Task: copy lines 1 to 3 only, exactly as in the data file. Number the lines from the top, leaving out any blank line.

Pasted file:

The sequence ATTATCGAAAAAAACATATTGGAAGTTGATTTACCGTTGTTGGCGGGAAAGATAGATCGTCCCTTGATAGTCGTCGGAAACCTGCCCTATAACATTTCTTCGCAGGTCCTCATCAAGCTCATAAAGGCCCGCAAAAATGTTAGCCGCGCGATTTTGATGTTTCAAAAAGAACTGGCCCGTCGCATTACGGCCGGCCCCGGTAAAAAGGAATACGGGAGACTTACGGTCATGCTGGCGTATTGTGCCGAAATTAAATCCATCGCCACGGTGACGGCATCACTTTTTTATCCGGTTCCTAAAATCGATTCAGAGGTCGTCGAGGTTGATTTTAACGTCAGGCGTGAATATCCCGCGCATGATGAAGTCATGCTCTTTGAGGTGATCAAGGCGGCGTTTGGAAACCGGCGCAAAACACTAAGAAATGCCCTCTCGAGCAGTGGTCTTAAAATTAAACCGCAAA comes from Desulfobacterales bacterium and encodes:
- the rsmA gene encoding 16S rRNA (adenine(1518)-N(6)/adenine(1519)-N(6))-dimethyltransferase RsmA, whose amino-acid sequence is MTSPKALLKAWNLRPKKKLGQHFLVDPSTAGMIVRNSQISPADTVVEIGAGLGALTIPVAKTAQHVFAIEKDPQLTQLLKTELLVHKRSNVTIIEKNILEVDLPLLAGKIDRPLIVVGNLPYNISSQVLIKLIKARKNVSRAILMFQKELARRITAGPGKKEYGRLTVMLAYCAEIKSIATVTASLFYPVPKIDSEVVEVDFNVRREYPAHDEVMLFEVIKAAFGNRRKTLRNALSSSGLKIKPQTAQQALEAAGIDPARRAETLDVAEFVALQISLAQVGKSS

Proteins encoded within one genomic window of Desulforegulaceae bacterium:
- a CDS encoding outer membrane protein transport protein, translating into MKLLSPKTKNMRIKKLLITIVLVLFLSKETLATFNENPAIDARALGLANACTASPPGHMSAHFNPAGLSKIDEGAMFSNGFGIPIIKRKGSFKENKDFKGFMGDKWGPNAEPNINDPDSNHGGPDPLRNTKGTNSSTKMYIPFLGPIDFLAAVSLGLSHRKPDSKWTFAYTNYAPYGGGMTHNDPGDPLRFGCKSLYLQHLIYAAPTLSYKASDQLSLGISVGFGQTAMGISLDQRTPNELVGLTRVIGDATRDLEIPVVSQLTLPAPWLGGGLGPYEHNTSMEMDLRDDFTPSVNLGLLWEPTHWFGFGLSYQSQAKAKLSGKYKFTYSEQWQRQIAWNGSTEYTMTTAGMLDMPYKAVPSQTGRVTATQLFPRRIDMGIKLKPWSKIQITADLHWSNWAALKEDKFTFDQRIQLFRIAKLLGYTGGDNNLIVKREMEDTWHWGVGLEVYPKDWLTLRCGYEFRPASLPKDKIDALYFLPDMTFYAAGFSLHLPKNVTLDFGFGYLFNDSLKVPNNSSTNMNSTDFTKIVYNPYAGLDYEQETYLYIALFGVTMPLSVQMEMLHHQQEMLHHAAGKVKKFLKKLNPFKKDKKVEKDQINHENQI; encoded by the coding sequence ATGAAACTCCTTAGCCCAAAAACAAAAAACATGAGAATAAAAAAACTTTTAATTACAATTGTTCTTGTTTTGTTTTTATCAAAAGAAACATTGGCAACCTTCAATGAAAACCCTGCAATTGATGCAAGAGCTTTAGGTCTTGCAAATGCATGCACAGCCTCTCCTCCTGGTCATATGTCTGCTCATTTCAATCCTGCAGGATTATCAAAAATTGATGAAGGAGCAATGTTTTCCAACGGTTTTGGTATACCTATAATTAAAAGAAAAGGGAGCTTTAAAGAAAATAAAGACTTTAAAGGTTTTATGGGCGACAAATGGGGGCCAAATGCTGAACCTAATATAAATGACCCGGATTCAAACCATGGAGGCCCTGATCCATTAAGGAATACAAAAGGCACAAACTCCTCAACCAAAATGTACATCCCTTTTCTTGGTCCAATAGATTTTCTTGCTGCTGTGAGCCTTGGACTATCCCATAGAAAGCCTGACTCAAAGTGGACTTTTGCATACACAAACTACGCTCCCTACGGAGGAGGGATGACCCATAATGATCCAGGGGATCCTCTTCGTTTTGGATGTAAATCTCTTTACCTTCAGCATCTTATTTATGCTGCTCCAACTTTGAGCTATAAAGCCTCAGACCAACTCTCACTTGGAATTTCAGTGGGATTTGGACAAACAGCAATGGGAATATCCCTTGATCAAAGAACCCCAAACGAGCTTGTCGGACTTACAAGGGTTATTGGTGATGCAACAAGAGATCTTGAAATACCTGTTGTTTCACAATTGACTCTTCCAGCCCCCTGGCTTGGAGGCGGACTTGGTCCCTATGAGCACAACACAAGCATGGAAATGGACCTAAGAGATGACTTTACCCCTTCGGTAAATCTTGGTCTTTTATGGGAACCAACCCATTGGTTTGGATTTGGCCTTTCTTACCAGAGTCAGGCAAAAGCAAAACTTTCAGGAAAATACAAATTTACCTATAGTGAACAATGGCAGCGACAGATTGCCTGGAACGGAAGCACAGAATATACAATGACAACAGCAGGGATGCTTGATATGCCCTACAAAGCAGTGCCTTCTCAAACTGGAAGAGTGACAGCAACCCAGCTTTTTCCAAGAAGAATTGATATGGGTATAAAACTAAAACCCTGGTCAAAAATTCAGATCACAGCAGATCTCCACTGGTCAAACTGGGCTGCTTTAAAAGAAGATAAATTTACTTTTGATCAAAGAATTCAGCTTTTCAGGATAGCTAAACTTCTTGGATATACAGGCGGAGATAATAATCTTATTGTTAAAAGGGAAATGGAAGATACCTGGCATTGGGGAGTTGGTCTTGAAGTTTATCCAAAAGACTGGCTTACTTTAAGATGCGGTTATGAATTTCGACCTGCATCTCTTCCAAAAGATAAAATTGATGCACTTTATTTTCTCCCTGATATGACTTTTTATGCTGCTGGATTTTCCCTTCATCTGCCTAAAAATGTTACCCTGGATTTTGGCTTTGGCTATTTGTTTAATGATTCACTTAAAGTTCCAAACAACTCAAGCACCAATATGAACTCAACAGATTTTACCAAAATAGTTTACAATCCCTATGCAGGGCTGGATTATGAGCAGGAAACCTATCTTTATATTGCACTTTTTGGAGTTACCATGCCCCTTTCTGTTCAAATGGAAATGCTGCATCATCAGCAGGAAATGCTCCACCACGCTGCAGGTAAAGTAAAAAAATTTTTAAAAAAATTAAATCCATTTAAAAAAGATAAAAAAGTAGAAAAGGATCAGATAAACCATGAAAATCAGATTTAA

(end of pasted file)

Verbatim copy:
The sequence ATTATCGAAAAAAACATATTGGAAGTTGATTTACCGTTGTTGGCGGGAAAGATAGATCGTCCCTTGATAGTCGTCGGAAACCTGCCCTATAACATTTCTTCGCAGGTCCTCATCAAGCTCATAAAGGCCCGCAAAAATGTTAGCCGCGCGATTTTGATGTTTCAAAAAGAACTGGCCCGTCGCATTACGGCCGGCCCCGGTAAAAAGGAATACGGGAGACTTACGGTCATGCTGGCGTATTGTGCCGAAATTAAATCCATCGCCACGGTGACGGCATCACTTTTTTATCCGGTTCCTAAAATCGATTCAGAGGTCGTCGAGGTTGATTTTAACGTCAGGCGTGAATATCCCGCGCATGATGAAGTCATGCTCTTTGAGGTGATCAAGGCGGCGTTTGGAAACCGGCGCAAAACACTAAGAAATGCCCTCTCGAGCAGTGGTCTTAAAATTAAACCGCAAA comes from Desulfobacterales bacterium and encodes:
- the rsmA gene encoding 16S rRNA (adenine(1518)-N(6)/adenine(1519)-N(6))-dimethyltransferase RsmA, whose amino-acid sequence is MTSPKALLKAWNLRPKKKLGQHFLVDPSTAGMIVRNSQISPADTVVEIGAGLGALTIPVAKTAQHVFAIEKDPQLTQLLKTELLVHKRSNVTIIEKNILEVDLPLLAGKIDRPLIVVGNLPYNISSQVLIKLIKARKNVSRAILMFQKELARRITAGPGKKEYGRLTVMLAYCAEIKSIATVTASLFYPVPKIDSEVVEVDFNVRREYPAHDEVMLFEVIKAAFGNRRKTLRNALSSSGLKIKPQTAQQALEAAGIDPARRAETLDVAEFVALQISLAQVGKSS

Proteins encoded within one genomic window of Desulforegulaceae bacterium: